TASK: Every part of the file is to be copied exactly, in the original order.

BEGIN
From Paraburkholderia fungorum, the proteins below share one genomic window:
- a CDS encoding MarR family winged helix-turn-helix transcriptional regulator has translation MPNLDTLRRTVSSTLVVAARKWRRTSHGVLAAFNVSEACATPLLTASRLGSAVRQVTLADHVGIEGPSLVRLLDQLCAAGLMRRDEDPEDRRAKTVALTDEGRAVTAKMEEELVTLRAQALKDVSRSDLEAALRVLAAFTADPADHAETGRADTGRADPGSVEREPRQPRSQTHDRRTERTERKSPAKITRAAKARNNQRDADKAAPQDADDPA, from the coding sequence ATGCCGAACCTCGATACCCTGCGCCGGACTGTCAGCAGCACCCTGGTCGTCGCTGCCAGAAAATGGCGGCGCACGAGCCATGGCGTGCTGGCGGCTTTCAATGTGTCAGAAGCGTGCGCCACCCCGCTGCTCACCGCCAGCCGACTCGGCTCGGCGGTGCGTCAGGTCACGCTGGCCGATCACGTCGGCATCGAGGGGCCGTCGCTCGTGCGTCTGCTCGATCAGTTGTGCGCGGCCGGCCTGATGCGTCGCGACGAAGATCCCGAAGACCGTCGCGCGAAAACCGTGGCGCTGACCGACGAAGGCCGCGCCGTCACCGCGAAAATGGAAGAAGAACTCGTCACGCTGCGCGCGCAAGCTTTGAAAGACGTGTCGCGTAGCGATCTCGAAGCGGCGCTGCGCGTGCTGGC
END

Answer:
From Paraburkholderia fungorum, the proteins below share one genomic window:
- a CDS encoding MarR family winged helix-turn-helix transcriptional regulator has translation MPNLDTLRRTVSSTLVVAARKWRRTSHGVLAAFNVSEACATPLLTASRLGSAVRQVTLADHVGIEGPSLVRLLDQLCAAGLMRRDEDPEDRRAKTVALTDEGRAVTAKMEEELVTLRAQALKDVSRSDLEAALRVLAAFTADPADHAETGRADTGRADPGSVEREPRQPRSQTHDRRTERTERKSPAKITRAAKARNNQRDADKAAPQDADDPA, from the coding sequence ATGCCGAACCTCGATACCCTGCGCCGGACTGTCAGCAGCACCCTGGTCGTCGCTGCCAGAAAATGGCGGCGCACGAGCCATGGCGTGCTGGCGGCTTTCAATGTGTCAGAAGCGTGCGCCACCCCGCTGCTCACCGCCAGCCGACTCGGCTCGGCGGTGCGTCAGGTCACGCTGGCCGATCACGTCGGCATCGAGGGGCCGTCGCTCGTGCGTCTGCTCGATCAGTTGTGCGCGGCCGGCCTGATGCGTCGCGACGAAGATCCCGAAGACCGTCGCGCGAAAACCGTGGCGCTGACCGACGAAGGCCGCGCCGTCACCGCGAAAATGGAAGAAGAACTCGTCACGCTGCGCGCGCAAGCTTTGAAAGACGTGTCGCGTAGCGATCTCGAAGCGGCGCTGCGCGTGCTGGC